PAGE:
The story covers the period of Begag's life from childhood to early youth: his origins and his childhood in a bidonville or a shantytown suburb, colloquially called Le Chaaba, outside of Lyon. Here the difficult living conditions are described with humor and painful nostalgia. Poverty and social marginalization are typical of the living conditions experienced by these Algerian immigrants in France. The book starkly describes Begag's childhood in the slums and banlieues (suburbs) where Maghrebi (North African) immigrants like young Begag live on the literal and figurative edges of French society. Here, hovels of hastily-piled wood make up houses with no electricity, water, sewerage or proper codes of health and sanitation. Life in the tin shacks and empty lots is described in repulsive detail, with the highlight of the boys' days being rummaging through a fresh garbage dump for interesting things, which they consider "piles of treasure". The children are also expected to work in the market to earn money to help their parents.
Begag's childhood is full of contrasting images of sweet dreams for the future and harsh realities of the present. Most of his dreams originate from the books he buys every Sunday at the flea market, being encouraged by his father. "This book is a bird" he tells Begag, encouraging him to pursue his readings. A bright and sensitive child, Begag loves his small community but is determined to leave behind the poverty of his shantytown life. He is prompted to excel at school and prove to his French teachers that he is as capable as his native French classmates. Begag works hard to become a star pupil at his local primary French school, Ecole Leo Lagrange where Begag learns to read and write. This unlocks the key to opportunities denied to his parents who were illiterates. But this ambition also alienates him from his Arab classmates. While Azouz Begag is slowly recognized in school as a smart child, his playmates from the Chaaba lag behind because they work in the market to earn a living and, therefore, perform poorly in class. Begag, consequently, earns their jealousy and rejection. This conflict with other Arab children because of his insistence on succeeding academically leads to many humiliating and harrowing incidents.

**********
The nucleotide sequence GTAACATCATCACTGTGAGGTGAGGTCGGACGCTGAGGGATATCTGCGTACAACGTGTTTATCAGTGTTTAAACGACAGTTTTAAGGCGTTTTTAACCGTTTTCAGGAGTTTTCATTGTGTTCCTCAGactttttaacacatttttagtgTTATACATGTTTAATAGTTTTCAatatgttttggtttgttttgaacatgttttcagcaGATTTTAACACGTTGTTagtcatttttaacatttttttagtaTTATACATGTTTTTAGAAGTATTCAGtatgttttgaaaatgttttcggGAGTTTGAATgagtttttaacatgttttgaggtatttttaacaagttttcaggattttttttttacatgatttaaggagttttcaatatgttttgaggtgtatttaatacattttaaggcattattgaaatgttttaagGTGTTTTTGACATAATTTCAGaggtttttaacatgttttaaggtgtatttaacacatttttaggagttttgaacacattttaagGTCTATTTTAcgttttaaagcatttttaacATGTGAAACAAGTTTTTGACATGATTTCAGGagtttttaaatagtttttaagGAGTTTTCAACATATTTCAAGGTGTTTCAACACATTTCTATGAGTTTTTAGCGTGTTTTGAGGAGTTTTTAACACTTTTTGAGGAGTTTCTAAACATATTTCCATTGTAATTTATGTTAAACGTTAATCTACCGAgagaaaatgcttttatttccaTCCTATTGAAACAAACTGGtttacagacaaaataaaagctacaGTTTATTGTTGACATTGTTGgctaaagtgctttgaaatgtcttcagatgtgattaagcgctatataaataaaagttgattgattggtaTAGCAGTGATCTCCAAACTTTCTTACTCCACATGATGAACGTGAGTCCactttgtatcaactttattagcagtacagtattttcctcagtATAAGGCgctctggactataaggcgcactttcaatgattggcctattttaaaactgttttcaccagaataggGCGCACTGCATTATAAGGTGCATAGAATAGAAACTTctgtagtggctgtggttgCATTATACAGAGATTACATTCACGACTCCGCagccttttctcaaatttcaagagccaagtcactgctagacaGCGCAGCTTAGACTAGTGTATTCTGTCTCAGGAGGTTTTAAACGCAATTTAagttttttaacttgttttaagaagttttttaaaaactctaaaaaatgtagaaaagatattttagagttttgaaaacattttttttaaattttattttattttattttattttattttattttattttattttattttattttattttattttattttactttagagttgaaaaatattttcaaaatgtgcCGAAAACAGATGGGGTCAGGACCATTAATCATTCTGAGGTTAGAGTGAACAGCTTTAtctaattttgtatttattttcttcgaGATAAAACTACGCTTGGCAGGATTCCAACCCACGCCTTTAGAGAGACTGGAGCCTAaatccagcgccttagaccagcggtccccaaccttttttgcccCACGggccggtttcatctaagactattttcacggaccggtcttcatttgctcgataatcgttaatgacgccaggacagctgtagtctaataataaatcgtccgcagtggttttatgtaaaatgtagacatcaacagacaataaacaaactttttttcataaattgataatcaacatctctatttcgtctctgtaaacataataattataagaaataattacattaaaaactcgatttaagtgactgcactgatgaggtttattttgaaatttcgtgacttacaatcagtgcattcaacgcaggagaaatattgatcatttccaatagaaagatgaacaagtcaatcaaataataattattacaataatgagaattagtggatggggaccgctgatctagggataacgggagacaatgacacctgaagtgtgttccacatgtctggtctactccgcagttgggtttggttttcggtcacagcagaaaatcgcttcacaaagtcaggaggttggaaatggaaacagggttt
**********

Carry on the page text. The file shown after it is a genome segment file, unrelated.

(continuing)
Normal children like Begag and his fellow Arab playmates (whose country of origin is Algeria and country of birth is France) clearly have two social environments. Minorities clearly know the difference between the two. As the French society refuse to recognize them as French, they deliberately assert their "Arabness" and, in consequence, develop a stubborn attitude. A strong solidarity is formed as the Arab children only stick to each other. In the story, being "Arab" meant defying teacher's authority, being in the bottom of class standings, and practicing poor hygiene. To be "Arab" is to act in accordance with these expectations. Begag, because he performs extremely well in his classes, is labeled an outlaw. Because he spends more time with French kids, he is accused of being an infidel. But Azouz Begag simultaneously has to compete with the anti-Arab racist feelings of his French peers. Begag's moving and comical account of finding a path between the two contending cultures is a tale of his growth in a world full of ethnic and racial tensions.